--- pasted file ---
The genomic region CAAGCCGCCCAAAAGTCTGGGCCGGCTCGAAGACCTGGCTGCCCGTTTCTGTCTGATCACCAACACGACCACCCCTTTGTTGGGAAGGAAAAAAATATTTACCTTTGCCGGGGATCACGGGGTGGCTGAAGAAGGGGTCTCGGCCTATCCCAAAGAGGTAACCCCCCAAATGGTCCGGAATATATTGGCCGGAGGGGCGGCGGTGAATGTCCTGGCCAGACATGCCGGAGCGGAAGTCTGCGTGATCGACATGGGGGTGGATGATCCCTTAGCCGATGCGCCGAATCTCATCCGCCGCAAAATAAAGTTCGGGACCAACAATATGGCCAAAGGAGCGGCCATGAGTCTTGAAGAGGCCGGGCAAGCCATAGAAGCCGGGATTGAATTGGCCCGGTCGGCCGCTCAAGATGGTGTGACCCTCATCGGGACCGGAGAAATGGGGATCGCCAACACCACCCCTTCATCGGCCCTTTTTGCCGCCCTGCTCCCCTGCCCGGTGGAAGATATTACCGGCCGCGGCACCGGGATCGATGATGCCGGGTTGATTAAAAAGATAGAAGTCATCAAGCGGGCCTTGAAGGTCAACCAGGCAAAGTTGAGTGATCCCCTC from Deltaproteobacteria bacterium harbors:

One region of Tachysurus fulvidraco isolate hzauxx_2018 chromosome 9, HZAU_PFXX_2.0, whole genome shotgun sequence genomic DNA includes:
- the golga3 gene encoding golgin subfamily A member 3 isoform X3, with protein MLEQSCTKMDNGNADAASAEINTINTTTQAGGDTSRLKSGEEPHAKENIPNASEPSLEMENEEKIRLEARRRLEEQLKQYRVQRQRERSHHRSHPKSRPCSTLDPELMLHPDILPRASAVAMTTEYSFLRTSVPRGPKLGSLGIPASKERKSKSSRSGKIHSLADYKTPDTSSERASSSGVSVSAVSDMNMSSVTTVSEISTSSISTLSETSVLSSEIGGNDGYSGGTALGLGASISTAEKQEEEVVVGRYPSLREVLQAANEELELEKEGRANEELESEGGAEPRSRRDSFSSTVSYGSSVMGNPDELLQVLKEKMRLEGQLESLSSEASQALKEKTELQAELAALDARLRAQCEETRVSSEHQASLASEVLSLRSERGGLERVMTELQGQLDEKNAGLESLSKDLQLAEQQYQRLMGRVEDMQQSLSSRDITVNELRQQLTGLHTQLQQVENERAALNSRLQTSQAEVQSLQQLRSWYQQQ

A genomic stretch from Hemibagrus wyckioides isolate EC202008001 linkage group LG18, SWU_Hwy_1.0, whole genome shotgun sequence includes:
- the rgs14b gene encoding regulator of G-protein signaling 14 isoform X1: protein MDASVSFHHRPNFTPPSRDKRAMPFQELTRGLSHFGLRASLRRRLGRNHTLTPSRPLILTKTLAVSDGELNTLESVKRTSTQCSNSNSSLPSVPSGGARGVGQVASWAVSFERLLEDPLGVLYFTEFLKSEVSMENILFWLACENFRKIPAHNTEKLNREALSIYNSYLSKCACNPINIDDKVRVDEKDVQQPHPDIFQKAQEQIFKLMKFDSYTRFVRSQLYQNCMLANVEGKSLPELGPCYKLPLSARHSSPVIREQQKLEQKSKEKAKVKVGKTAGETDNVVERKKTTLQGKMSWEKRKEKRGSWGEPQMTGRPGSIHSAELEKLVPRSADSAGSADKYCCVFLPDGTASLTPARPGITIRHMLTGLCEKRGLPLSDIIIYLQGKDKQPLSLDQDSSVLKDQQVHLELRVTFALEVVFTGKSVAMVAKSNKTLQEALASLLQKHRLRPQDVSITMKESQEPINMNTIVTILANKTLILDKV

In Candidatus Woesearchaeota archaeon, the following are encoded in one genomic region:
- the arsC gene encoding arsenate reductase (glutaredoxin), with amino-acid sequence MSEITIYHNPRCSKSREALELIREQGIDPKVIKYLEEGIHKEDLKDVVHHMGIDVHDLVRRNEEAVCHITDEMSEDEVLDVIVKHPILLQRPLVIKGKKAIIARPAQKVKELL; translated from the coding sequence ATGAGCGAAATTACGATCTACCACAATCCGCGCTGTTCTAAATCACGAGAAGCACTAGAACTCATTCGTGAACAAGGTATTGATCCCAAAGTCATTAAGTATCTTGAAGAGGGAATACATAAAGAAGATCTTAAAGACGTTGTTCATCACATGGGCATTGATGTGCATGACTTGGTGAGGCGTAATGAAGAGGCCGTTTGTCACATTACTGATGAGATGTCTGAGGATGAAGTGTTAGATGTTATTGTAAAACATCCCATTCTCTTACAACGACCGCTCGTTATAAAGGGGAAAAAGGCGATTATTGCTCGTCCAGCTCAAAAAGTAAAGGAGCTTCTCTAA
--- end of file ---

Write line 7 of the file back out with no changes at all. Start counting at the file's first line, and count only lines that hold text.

- the arsC gene encoding arsenate reductase (glutaredoxin), with amino-acid sequence MSEITIYHNPRCSKSREALELIREQGIDPKVIKYLEEGIHKEDLKDVVHHMGIDVHDLVRRNEEAVCHITDEMSEDEVLDVIVKHPILLQRPLVIKGKKAIIARPAQKVKELL; translated from the coding sequence ATGAGCGAAATTACGATCTACCACAATCCGCGCTGTTCTAAATCACGAGAAGCACTAGAACTCATTCGTGAACAAGGTATTGATCCCAAAGTCATTAAGTATCTTGAAGAGGGAATACATAAAGAAGATCTTAAAGACGTTGTTCATCACATGGGCATTGATGTGCATGACTTGGTGAGGCGTAATGAAGAGGCCGTTTGTCACATTACTGATGAGATGTCTGAGGATGAAGTGTTAGATGTTATTGTAAAACATCCCATTCTCTTACAACGACCGCTCGTTATAAAGGGGAAAAAGGCGATTATTGCTCGTCCAGCTCAAAAAGTAAAGGAGCTTCTCTAA